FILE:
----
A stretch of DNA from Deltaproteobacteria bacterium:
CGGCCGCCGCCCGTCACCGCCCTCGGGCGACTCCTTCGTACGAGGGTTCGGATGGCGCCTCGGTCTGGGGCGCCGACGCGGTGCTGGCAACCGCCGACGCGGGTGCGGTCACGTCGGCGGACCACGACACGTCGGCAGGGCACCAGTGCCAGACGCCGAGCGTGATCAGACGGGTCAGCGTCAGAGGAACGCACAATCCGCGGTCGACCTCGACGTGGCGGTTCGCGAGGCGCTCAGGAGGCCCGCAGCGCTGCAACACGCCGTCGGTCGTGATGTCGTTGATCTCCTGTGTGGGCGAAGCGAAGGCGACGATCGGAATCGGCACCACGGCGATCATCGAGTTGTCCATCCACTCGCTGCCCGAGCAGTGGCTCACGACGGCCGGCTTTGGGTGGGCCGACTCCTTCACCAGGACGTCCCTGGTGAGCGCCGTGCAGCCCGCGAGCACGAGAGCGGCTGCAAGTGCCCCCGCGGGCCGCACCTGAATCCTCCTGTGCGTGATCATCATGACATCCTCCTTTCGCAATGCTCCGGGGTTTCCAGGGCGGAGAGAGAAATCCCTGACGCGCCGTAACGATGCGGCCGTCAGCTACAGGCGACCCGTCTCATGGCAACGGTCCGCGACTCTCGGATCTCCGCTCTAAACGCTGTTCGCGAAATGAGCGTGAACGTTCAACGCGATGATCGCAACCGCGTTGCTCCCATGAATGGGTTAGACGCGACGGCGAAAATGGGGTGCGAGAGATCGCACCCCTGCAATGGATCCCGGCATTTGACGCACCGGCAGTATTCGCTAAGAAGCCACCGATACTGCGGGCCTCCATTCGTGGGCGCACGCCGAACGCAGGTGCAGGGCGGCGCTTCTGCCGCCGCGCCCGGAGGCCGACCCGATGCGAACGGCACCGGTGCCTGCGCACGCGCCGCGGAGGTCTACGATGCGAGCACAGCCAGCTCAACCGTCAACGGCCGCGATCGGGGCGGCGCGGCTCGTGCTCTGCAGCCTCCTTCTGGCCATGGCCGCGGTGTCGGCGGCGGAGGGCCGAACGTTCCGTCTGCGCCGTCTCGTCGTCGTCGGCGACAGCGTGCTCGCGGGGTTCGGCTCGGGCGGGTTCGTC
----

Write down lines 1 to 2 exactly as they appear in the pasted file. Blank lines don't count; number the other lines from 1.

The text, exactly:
A stretch of DNA from Deltaproteobacteria bacterium:
CGGCCGCCGCCCGTCACCGCCCTCGGGCGACTCCTTCGTACGAGGGTTCGGATGGCGCCTCGGTCTGGGGCGCCGACGCGGTGCTGGCAACCGCCGACGCGGGTGCGGTCACGTCGGCGGACCACGACACGTCGGCAGGGCACCAGTGCCAGACGCCGAGCGTGATCAGACGGGTCAGCGTCAGAGGAACGCACAATCCGCGGTCGACCTCGACGTGGCGGTTCGCGAGGCGCTCAGGAGGCCCGCAGCGCTGCAACACGCCGTCGGTCGTGATGTCGTTGATCTCCTGTGTGGGCGAAGCGAAGGCGACGATCGGAATCGGCACCACGGCGATCATCGAGTTGTCCATCCACTCGCTGCCCGAGCAGTGGCTCACGACGGCCGGCTTTGGGTGGGCCGACTCCTTCACCAGGACGTCCCTGGTGAGCGCCGTGCAGCCCGCGAGCACGAGAGCGGCTGCAAGTGCCCCCGCGGGCCGCACCTGAATCCTCCTGTGCGTGATCATCATGACATCCTCCTTTCGCAATGCTCCGGGGTTTCCAGGGCGGAGAGAGAAATCCCTGACGCGCCGTAACGATGCGGCCGTCAGCTACAGGCGACCCGTCTCATGGCAACGGTCCGCGACTCTCGGATCTCCGCTCTAAACGCTGTTCGCGAAATGAGCGTGAACGTTCAACGCGATGATCGCAACCGCGTTGCTCCCATGAATGGGTTAGACGCGACGGCGAAAATGGGGTGCGAGAGATCGCACCCCTGCAATGGATCCCGGCATTTGACGCACCGGCAGTATTCGCTAAGAAGCCACCGATACTGCGGGCCTCCATTCGTGGGCGCACGCCGAACGCAGGTGCAGGGCGGCGCTTCTGCCGCCGCGCCCGGAGGCCGACCCGATGCGAACGGCACCGGTGCCTGCGCACGCGCCGCGGAGGTCTACGATGCGAGCACAGCCAGCTCAACCGTCAACGGCCGCGATCGGGGCGGCGCGGCTCGTGCTCTGCAGCCTCCTTCTGGCCATGGCCGCGGTGTCGGCGGCGGAGGGCCGAACGTTCCGTCTGCGCCGTCTCGTCGTCGTCGGCGACAGCGTGCTCGCGGGGTTCGGCTCGGGCGGGTTCGTC